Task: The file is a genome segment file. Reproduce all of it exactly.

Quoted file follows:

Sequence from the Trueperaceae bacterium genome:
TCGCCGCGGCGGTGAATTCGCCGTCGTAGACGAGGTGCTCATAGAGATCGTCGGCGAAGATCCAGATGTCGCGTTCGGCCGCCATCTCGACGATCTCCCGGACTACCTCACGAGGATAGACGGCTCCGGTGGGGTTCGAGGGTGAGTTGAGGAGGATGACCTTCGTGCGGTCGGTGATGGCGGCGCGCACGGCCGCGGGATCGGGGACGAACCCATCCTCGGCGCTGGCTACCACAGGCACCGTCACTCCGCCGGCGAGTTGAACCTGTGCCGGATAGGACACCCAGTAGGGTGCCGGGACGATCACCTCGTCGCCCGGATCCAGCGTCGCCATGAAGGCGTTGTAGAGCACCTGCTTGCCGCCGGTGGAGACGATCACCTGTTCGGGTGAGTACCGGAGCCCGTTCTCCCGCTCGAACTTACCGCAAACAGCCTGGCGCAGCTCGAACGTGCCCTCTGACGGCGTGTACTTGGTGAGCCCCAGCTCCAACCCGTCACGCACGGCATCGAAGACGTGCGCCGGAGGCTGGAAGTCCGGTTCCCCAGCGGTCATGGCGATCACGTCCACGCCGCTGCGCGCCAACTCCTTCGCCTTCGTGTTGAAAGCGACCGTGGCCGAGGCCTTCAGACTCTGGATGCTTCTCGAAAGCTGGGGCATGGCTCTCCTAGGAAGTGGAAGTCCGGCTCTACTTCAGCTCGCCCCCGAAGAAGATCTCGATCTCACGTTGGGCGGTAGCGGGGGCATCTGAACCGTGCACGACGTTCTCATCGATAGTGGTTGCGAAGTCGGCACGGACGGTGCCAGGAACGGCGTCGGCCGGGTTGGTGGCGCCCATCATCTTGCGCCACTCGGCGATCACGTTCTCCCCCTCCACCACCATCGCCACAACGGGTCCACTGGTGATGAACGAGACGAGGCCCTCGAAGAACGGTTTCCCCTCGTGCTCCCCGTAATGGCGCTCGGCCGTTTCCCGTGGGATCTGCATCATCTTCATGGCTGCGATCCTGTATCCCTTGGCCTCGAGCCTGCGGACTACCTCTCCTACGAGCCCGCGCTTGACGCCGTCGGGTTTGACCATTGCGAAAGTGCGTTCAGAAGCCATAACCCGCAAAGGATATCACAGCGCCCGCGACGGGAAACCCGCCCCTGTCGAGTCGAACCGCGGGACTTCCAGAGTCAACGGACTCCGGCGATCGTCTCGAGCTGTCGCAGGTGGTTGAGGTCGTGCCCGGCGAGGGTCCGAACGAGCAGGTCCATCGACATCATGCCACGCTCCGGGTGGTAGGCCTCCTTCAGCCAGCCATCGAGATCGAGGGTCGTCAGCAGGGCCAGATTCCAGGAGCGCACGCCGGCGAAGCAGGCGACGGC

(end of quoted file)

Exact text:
Sequence from the Trueperaceae bacterium genome:
TCGCCGCGGCGGTGAATTCGCCGTCGTAGACGAGGTGCTCATAGAGATCGTCGGCGAAGATCCAGATGTCGCGTTCGGCCGCCATCTCGACGATCTCCCGGACTACCTCACGAGGATAGACGGCTCCGGTGGGGTTCGAGGGTGAGTTGAGGAGGATGACCTTCGTGCGGTCGGTGATGGCGGCGCGCACGGCCGCGGGATCGGGGACGAACCCATCCTCGGCGCTGGCTACCACAGGCACCGTCACTCCGCCGGCGAGTTGAACCTGTGCCGGATAGGACACCCAGTAGGGTGCCGGGACGATCACCTCGTCGCCCGGATCCAGCGTCGCCATGAAGGCGTTGTAGAGCACCTGCTTGCCGCCGGTGGAGACGATCACCTGTTCGGGTGAGTACCGGAGCCCGTTCTCCCGCTCGAACTTACCGCAAACAGCCTGGCGCAGCTCGAACGTGCCCTCTGACGGCGTGTACTTGGTGAGCCCCAGCTCCAACCCGTCACGCACGGCATCGAAGACGTGCGCCGGAGGCTGGAAGTCCGGTTCCCCAGCGGTCATGGCGATCACGTCCACGCCGCTGCGCGCCAACTCCTTCGCCTTCGTGTTGAAAGCGACCGTGGCCGAGGCCTTCAGACTCTGGATGCTTCTCGAAAGCTGGGGCATGGCTCTCCTAGGAAGTGGAAGTCCGGCTCTACTTCAGCTCGCCCCCGAAGAAGATCTCGATCTCACGTTGGGCGGTAGCGGGGGCATCTGAACCGTGCACGACGTTCTCATCGATAGTGGTTGCGAAGTCGGCACGGACGGTGCCAGGAACGGCGTCGGCCGGGTTGGTGGCGCCCATCATCTTGCGCCACTCGGCGATCACGTTCTCCCCCTCCACCACCATCGCCACAACGGGTCCACTGGTGATGAACGAGACGAGGCCCTCGAAGAACGGTTTCCCCTCGTGCTCCCCGTAATGGCGCTCGGCCGTTTCCCGTGGGATCTGCATCATCTTCATGGCTGCGATCCTGTATCCCTTGGCCTCGAGCCTGCGGACTACCTCTCCTACGAGCCCGCGCTTGACGCCGTCGGGTTTGACCATTGCGAAAGTGCGTTCAGAAGCCATAACCCGCAAAGGATATCACAGCGCCCGCGACGGGAAACCCGCCCCTGTCGAGTCGAACCGCGGGACTTCCAGAGTCAACGGACTCCGGCGATCGTCTCGAGCTGTCGCAGGTGGTTGAGGTCGTGCCCGGCGAGGGTCCGAACGAGCAGGTCCATCGACATCATGCCACGCTCCGGGTGGTAGGCCTCCTTCAGCCAGCCATCGAGATCGAGGGTCGTCAGCAGGGCCAGATTCCAGGAGCGCACGCCGGCGAAGCAGGCGACGGC